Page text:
On the Internet, there are hundreds of letters to your younger self at a particular age or milestone in their life. As my path is different, I thought I would write a letter to myself at the aged 13, shortly after getting a diagnosis (M.E/CFS). I didn’t want to sound indulgent, but I really needed someone who had M.E/CFS that was older to tell me it was possible to live and be ill at that time. I was in a much better situation when I was newly diagnosed to where I am now. But this would be what I would tell myself all those years ago.
Dear Newly Diagnosed,
Life is pretty overwhelming these days, I’m glad to tell you this passes. The most important things you can do right now listen to the advice you are given and see if it works for you as an individual. It’s a scary time and I’m sorry to say I won’t be giving you a plan or blueprint to follow. All I can say is to focus on you and not on what everyone else is doing. Take help when you need it, I know you don’t like to but it’s your health. Someone once said, “Health is the crown the healthy wear, which only the ill can see.” This I strongly agree with, so try to take care of yourself, from the food you eat to how you interact with people.
The road ahead of you looks terrifying and unknown. But try to remember even individuals executing a plan don’t know what the future holds. You. You are the focus you should have; because let’s face it, the only person you can compare yourself to is your future and past self. No one is you, therefore; it cannot be a comparison. You will find your strength, and through the challenges, you will face, your strength will get you through. Trust me.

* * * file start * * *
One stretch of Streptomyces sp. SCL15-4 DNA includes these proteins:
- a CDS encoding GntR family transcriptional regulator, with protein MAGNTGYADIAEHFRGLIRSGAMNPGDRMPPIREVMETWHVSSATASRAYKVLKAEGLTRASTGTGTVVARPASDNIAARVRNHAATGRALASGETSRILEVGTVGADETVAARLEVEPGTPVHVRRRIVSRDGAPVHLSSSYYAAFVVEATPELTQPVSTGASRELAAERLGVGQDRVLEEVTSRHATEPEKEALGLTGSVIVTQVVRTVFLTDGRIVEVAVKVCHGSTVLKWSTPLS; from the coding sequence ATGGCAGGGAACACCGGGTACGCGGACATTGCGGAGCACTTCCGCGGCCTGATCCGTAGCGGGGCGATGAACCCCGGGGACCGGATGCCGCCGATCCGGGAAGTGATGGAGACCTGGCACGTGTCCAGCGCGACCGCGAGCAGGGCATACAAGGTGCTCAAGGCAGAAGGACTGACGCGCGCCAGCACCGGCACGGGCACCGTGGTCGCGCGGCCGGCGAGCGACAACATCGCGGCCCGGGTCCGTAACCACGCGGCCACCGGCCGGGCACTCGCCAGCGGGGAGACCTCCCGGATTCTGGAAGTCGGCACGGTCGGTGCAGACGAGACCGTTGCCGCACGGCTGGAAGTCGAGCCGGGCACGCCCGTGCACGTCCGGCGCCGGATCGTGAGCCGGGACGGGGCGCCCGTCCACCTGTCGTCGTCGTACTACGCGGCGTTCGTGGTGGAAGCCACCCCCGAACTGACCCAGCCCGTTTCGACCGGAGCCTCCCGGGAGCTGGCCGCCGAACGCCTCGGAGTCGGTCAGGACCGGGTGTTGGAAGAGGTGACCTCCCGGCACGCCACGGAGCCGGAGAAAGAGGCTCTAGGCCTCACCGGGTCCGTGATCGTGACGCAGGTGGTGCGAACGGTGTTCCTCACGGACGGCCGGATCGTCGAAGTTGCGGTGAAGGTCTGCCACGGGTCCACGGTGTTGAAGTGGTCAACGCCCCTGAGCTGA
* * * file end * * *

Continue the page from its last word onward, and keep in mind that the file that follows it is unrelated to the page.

Time is my next piece of advice. Time will be in a paradox situation for you as it already is. You will feel left behind, yet like time is on fast forward. Time is something precious and something to savour don’t get me wrong. But you have time, time to have adventures, and time to work out your game plan. You have been given the gift of knowing what is important at such a young age that you’ve already ahead in some respects. No day is wasted remember that.
Lastly, listen to your body and how you think you need to get through life. There will be times when your Mum will be right on this matter and times when you are right. Take the mistakes as learning and know better for next time. Trust your instincts and the rest is a puzzle to work out.
Even though the illness and the lack of understanding you face are isolating; know that you have amazing support all around you. With that support, you can do anything.
Keep going and life will work out in the end.
Your Future Self
P.S I’m happy, just in case you were wondering.
What advice would you give your newly diagnosed self?
2 thoughts on “A Letter To My Newly Diagnosed Self”
I’d tell myself to not let those words define me. Yes they’d become a big part of my every day life, but at the end of the day I was still me. I still can be me and maybe even a better version for some of the abrupt lessons this path in life has sprung up. Your diagnosis doesn’t define you, everyone is different and you are still able to be your own unique self
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